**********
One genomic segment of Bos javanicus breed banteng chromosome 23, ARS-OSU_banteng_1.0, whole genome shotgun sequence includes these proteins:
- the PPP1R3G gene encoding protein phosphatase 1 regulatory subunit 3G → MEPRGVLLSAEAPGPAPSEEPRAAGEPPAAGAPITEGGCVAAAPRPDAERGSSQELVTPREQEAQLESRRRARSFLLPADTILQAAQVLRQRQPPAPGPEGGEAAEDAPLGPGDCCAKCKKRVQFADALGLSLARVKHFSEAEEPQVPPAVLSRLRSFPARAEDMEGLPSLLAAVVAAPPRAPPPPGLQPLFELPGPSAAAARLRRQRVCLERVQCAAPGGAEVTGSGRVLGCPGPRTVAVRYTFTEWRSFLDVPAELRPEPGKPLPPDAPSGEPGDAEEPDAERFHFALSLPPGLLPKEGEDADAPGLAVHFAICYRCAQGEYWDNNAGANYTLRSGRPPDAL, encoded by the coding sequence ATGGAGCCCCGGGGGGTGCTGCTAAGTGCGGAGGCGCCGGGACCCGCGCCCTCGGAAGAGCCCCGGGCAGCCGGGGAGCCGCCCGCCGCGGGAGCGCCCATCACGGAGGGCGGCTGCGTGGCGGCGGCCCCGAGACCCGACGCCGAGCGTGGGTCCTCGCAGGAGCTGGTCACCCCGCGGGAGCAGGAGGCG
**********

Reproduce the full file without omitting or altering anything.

One genomic segment of Bos javanicus breed banteng chromosome 23, ARS-OSU_banteng_1.0, whole genome shotgun sequence includes these proteins:
- the PPP1R3G gene encoding protein phosphatase 1 regulatory subunit 3G → MEPRGVLLSAEAPGPAPSEEPRAAGEPPAAGAPITEGGCVAAAPRPDAERGSSQELVTPREQEAQLESRRRARSFLLPADTILQAAQVLRQRQPPAPGPEGGEAAEDAPLGPGDCCAKCKKRVQFADALGLSLARVKHFSEAEEPQVPPAVLSRLRSFPARAEDMEGLPSLLAAVVAAPPRAPPPPGLQPLFELPGPSAAAARLRRQRVCLERVQCAAPGGAEVTGSGRVLGCPGPRTVAVRYTFTEWRSFLDVPAELRPEPGKPLPPDAPSGEPGDAEEPDAERFHFALSLPPGLLPKEGEDADAPGLAVHFAICYRCAQGEYWDNNAGANYTLRSGRPPDAL, encoded by the coding sequence ATGGAGCCCCGGGGGGTGCTGCTAAGTGCGGAGGCGCCGGGACCCGCGCCCTCGGAAGAGCCCCGGGCAGCCGGGGAGCCGCCCGCCGCGGGAGCGCCCATCACGGAGGGCGGCTGCGTGGCGGCGGCCCCGAGACCCGACGCCGAGCGTGGGTCCTCGCAGGAGCTGGTCACCCCGCGGGAGCAGGAGGCG